Yet they were cared for in a room known affectionately as ‘the temple’, where few were allowed to enter, and almost worshipped as super-human entities by those responsible for their well-being.

Of course, our hero, detective John Anderton, comes to see them as equals – as three-dimensional human beings – and brings about a rather pointless Hollywood happy ending.

As a final thought, can anyone else relate to having been prevented from doing something really stupid by something outside your control? Has God ever stepped in like a Pre-Crime cop and pre-emptively arrested you?

On the other hand, have you ever made a decision that, had you known how it would play out, you would have made differently? Is God predictive or reactive when it comes to our mistakes?

Re-Dwarf: Polymorph

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Polymorph is my favourite episode from season 3 of Red Dwarf. It looks as if the effects budget for this episode was bigger than for the whole of the previous two seasons, with the shape-shifting emotion-eating Giger-esque monster, and suitably scary sounding bazookoids with which to see the thing off.

The polymorph – which isn’t an alien, it’s a genetic experiment gone wrong – pushes each crew member to the limit of his worst emotion and then sucks it right out of his forehead; even a mechanoid with no emotions and a hologram with no forehead, but we’re not here to go plot-holing.

Never tangle with anything that’s got more teeth than the entire Osmond family

That gives our heroes an opportunity to play different versions of themselves, just for a few minutes: Lister becomes fearless and just wants to rip out the monster’s windpipe and beat it to death with the tonsil end, while Rimmer turns into a goatee wearing hippy and sets himself up as some sort of peace envoy. Cat just gets finds a gutter somewhere and falls over drunk, and Kryten is quite happy to just hand the others over and do a runner while the monster is busy eating them alive.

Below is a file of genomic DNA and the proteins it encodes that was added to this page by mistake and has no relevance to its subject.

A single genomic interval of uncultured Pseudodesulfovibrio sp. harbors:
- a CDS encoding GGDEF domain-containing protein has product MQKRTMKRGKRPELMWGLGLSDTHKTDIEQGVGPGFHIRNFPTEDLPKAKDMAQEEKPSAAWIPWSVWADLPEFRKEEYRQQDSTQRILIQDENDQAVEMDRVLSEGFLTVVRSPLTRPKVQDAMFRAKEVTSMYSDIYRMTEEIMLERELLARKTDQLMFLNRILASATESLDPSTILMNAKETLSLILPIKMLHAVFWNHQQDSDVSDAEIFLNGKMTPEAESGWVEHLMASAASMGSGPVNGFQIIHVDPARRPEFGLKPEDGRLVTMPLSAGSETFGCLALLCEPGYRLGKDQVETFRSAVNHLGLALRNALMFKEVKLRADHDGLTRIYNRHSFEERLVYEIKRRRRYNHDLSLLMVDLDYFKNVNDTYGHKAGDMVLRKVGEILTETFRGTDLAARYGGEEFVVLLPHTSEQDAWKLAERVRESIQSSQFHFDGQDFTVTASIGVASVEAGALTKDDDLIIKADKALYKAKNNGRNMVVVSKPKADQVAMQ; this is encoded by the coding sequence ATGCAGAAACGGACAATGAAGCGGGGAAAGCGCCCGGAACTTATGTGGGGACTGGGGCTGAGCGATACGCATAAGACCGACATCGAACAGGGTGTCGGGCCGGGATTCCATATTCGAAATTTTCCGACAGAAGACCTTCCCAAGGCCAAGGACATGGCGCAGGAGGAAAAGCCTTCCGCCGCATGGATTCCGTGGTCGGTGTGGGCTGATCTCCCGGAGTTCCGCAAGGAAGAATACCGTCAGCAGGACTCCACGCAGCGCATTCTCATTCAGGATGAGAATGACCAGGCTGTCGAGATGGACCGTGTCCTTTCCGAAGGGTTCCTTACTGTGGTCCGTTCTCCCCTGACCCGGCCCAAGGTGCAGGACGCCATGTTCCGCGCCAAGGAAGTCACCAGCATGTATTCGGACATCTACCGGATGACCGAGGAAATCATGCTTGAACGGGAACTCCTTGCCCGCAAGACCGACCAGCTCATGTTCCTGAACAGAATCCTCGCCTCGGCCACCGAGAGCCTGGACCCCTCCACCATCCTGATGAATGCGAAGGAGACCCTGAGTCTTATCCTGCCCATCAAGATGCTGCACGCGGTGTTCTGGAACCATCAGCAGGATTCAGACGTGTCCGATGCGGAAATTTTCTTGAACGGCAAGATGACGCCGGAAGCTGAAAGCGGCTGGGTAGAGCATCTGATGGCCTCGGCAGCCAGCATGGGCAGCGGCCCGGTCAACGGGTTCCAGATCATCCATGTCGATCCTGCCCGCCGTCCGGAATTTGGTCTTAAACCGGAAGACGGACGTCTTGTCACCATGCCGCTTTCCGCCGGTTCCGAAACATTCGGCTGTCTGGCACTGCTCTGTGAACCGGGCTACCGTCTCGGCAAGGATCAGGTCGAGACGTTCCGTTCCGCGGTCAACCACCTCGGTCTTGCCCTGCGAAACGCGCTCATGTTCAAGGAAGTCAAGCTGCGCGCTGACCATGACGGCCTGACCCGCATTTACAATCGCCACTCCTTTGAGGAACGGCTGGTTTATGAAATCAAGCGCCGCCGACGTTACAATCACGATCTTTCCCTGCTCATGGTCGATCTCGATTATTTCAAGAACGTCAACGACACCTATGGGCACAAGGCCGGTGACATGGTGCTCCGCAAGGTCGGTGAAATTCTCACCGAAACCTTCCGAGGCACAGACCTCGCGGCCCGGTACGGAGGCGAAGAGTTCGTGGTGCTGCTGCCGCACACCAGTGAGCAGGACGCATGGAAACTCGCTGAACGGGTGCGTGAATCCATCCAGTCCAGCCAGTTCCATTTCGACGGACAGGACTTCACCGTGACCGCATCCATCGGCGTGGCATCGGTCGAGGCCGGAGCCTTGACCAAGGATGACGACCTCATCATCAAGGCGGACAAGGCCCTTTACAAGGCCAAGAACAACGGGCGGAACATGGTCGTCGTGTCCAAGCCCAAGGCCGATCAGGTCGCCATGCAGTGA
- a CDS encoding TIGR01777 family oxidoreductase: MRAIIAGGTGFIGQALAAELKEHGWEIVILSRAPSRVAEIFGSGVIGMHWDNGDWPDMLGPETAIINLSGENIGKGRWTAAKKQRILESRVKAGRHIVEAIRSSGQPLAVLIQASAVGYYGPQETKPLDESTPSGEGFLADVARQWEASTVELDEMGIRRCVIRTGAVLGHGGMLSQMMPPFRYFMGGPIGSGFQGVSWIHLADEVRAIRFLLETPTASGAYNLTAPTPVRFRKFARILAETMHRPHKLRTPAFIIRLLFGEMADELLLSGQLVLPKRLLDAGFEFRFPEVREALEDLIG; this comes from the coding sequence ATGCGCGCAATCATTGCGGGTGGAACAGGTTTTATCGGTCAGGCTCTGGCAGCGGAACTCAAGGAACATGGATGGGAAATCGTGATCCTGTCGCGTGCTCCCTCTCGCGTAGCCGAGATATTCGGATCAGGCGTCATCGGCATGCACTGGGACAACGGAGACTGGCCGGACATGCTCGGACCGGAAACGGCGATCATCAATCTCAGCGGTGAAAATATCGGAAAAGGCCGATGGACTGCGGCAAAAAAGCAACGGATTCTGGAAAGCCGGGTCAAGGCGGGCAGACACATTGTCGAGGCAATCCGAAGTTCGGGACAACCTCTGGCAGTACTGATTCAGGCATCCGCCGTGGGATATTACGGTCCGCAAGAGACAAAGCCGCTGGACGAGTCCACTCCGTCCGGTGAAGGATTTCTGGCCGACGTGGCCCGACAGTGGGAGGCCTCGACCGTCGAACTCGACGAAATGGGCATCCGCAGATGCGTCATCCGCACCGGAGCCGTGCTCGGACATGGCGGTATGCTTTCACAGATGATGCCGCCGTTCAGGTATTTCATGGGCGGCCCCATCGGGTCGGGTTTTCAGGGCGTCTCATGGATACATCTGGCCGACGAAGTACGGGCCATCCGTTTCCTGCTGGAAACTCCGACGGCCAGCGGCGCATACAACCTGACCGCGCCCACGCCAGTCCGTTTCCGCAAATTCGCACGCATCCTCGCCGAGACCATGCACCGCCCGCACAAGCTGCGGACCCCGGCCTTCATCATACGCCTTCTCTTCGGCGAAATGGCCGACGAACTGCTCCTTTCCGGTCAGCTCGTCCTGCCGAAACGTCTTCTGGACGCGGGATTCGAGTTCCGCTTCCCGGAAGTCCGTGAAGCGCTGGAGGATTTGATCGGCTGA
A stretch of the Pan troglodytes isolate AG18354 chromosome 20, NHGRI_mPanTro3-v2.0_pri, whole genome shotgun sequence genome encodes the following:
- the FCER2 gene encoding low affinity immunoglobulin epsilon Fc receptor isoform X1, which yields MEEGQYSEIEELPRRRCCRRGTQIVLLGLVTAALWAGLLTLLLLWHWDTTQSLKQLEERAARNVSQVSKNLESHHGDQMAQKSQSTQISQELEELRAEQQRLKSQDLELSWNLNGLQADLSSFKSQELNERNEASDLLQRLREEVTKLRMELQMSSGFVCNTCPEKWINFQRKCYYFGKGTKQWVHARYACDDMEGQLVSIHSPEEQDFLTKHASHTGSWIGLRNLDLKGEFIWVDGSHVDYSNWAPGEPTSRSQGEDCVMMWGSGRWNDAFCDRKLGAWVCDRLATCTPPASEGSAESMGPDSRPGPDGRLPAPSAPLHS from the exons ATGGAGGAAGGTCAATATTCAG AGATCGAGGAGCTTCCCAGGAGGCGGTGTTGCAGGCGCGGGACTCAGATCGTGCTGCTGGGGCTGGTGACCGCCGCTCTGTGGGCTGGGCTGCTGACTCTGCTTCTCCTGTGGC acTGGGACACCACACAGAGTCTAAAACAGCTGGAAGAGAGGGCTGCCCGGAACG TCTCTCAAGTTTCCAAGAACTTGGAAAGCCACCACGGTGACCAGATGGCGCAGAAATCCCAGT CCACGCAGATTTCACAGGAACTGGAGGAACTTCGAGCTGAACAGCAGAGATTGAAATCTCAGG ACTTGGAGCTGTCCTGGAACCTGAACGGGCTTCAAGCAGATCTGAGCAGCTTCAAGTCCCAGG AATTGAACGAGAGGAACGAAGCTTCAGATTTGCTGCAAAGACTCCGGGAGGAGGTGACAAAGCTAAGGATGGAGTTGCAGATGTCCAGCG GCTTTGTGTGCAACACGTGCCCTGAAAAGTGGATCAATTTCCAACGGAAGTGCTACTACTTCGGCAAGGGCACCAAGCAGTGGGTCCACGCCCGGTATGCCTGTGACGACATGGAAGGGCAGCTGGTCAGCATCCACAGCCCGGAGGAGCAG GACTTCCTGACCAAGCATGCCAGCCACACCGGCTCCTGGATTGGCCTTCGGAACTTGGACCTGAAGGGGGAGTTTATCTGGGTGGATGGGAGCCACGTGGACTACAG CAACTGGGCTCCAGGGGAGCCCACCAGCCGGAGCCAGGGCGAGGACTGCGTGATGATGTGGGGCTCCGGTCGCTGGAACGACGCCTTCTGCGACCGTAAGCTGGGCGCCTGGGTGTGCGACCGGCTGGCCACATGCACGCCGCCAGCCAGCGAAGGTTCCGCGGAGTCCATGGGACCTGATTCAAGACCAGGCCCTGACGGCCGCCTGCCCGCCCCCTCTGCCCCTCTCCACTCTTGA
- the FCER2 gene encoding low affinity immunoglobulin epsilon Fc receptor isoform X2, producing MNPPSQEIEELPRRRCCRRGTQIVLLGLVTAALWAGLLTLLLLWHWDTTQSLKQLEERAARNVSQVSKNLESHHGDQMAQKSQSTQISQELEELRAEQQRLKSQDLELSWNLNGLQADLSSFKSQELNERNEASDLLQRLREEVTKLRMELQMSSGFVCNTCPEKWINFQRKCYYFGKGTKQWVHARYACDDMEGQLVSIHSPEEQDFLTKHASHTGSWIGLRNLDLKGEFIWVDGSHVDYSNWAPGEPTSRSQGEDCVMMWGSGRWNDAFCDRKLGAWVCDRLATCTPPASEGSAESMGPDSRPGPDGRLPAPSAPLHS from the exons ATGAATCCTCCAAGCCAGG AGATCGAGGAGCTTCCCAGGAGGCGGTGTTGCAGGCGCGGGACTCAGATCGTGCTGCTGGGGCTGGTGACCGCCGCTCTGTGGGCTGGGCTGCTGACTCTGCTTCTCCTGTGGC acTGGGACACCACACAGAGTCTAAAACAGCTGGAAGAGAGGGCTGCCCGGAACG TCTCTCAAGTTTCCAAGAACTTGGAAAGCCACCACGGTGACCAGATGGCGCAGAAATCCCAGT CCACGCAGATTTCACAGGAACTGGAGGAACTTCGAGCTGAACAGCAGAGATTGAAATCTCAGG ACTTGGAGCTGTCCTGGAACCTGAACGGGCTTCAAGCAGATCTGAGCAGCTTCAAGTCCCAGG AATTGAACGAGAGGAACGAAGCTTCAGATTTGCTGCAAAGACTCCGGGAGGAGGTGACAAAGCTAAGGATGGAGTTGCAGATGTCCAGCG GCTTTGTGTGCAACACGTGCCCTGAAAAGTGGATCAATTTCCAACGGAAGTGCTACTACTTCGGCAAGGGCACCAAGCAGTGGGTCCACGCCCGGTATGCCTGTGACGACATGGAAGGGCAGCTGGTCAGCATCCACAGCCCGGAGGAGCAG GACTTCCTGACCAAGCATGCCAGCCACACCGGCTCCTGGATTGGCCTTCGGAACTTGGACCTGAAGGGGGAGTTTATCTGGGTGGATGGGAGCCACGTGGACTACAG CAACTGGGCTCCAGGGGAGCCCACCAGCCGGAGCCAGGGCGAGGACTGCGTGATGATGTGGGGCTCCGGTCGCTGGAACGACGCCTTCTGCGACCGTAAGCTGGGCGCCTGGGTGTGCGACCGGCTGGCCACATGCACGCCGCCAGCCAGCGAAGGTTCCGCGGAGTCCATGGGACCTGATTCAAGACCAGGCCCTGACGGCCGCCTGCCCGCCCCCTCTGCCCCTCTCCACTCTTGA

On the one hand, Polymorph is an Alien homage with jokes. On the other, it’s a lesson in how the negative aspects of our personality – our fear, anger, guilt, vanity, *insert negative emotion here* – shape who we are, for better or worse.


I’m sure there’s a better message to be pulled from this, but it’s getting late and I can’t do it justice if there is, so I’m going to leave you with this thought:

Maybe God makes us fearful so we won’t end up sacrificing our lives in some stupid pointless way. Maybe he allows us to be vain because the opposite – a complete lack of self-worth – would be more damaging. Maybe he lets us get angry because there are some things in life that can’t be reasoned with, and we just need to face them head on. Maybe He makes us feel guilt because, at some point in our lives, we put a bazookoid to his back and fed him to the mutant.

(Actually, that didn’t turn out bad in the end.)


A whole bunch of stuff is updated, moved, shortened and improved in the remix, mostly to make the scenes in the cargo deck that bit more spooky and atmospheric.